When subsidiary managers at global organizations are ignored or constrained by a parochial mindset at headquarters, the whole company can suffer. Here’s how one company set out to change that dynamic.
In 2007, Irdeto B.V., a Netherlands-based developer of security software for digital media providers, was eager to increase its market share in the Asian market. The company had been in China for nearly a decade and boasted a substantial regional office in Beijing. But its market share in China was under attack from Chinese competitors, including China Digital TV, which held a 40% market share compared to Irdeto’s 22%. Despite frequent visits by then-CEO Graham Kill and the sales director, the company worried that it would miss out on the anticipated market growth in China and other parts of Asia.
In Kill’s view, one of Irdeto’s problems was that too much power was concentrated in the head office in the Netherlands. Managers there conducted themselves as if they knew best, and branch offices and subsidiaries tended to defer to Amsterdam. Such dynamics undermined the company’s ability to understand remote markets, learn from them, and adapt to them. We call this malady the “headquarters knows best” syndrome.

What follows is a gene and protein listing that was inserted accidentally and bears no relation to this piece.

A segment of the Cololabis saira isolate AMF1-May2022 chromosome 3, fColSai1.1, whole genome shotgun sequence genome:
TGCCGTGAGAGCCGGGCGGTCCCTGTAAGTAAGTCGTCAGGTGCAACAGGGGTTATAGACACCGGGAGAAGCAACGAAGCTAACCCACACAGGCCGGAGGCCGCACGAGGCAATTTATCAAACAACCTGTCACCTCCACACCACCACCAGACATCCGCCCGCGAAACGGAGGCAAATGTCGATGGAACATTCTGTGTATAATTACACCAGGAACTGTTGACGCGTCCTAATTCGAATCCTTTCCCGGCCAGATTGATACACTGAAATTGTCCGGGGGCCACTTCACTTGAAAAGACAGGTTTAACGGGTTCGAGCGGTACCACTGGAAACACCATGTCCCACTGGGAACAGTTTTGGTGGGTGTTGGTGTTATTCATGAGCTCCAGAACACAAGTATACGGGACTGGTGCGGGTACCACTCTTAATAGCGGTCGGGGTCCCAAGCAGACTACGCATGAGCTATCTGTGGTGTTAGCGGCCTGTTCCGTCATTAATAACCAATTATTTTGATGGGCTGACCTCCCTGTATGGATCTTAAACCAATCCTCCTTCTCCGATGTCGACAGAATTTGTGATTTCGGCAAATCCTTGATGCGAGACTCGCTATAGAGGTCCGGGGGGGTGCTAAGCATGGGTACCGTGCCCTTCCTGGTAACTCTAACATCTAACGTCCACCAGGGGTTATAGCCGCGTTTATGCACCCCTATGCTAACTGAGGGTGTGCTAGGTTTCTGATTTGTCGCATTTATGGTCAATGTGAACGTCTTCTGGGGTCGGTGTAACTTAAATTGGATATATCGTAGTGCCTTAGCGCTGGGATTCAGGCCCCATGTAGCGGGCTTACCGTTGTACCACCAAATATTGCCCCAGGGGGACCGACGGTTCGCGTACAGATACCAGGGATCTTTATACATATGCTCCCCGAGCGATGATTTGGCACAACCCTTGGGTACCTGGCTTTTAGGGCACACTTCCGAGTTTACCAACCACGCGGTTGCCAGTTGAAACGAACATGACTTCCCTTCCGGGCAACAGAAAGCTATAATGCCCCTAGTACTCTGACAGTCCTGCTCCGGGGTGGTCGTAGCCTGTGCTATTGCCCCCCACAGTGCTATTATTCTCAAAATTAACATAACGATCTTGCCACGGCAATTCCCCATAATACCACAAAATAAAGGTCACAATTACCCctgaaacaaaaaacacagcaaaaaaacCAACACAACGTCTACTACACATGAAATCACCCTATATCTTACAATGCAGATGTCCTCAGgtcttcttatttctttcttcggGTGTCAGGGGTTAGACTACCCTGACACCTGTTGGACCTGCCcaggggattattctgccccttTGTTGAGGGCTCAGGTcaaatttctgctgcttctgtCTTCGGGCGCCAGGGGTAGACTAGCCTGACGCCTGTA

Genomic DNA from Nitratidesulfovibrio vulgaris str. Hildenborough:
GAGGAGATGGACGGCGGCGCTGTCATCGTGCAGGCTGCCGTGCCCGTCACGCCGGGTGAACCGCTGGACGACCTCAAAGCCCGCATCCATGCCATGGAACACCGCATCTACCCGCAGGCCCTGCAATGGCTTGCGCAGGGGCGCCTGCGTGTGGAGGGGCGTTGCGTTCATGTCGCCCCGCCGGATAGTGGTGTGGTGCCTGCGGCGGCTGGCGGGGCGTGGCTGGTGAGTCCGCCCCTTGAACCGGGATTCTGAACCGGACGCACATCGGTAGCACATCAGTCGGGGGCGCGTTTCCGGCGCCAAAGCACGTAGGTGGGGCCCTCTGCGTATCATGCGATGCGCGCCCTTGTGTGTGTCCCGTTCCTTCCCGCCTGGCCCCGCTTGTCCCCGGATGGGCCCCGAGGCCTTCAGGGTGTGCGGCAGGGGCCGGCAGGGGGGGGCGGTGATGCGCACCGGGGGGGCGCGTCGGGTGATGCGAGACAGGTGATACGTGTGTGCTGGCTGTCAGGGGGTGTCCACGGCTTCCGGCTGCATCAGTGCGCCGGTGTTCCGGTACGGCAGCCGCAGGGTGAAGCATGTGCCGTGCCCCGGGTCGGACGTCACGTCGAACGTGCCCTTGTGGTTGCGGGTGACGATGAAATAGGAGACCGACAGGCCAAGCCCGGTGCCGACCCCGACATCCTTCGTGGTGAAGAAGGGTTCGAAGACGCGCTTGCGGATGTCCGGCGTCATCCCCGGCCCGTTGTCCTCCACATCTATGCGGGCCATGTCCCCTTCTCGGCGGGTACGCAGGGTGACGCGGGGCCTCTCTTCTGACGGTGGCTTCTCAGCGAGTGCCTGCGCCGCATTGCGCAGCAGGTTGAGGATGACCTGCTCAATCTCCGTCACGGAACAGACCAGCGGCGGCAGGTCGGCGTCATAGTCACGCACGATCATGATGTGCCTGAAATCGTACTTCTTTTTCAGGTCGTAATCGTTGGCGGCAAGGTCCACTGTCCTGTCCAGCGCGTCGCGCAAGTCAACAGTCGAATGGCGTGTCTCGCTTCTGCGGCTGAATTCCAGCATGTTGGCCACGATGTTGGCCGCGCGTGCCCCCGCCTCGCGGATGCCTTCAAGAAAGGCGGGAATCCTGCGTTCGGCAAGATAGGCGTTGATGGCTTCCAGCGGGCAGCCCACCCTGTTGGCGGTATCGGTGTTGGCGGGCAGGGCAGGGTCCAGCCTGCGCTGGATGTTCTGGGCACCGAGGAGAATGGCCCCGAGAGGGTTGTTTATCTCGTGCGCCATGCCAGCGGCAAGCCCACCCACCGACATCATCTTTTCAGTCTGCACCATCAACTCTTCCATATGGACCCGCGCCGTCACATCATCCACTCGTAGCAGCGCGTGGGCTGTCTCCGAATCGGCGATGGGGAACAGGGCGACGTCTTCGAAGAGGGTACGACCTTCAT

In our experience, similar narrow-mindedness holds back many organizations in their efforts to turn global presence into a real source of competitive advantage. In this article, we explore the manifestations and costs associated with this way of thinking — and ways companies have addressed the problem. Many of the things companies have done are fairly predictable, such as decentralizing global responsibilities, changing the reporting relationships, internationalizing senior management, and creating cross-national teams. In Irdeto’s case, the company tried a more extreme remedy: It created two headquarters, one in the Netherlands and the other in China. While this was expensive — and something Kill’s successor ultimately did away with in 2015 — our study of the company indicated that the decision to operate out of dual headquarters provided an effective way to realign the focus of the company, and it had significant positive effects on Irdeto’s performance. (See “About the Research.”) We offer a broad set of recommendations to help executives overcome the “headquarters knows best” syndrome and position themselves more effectively for global growth.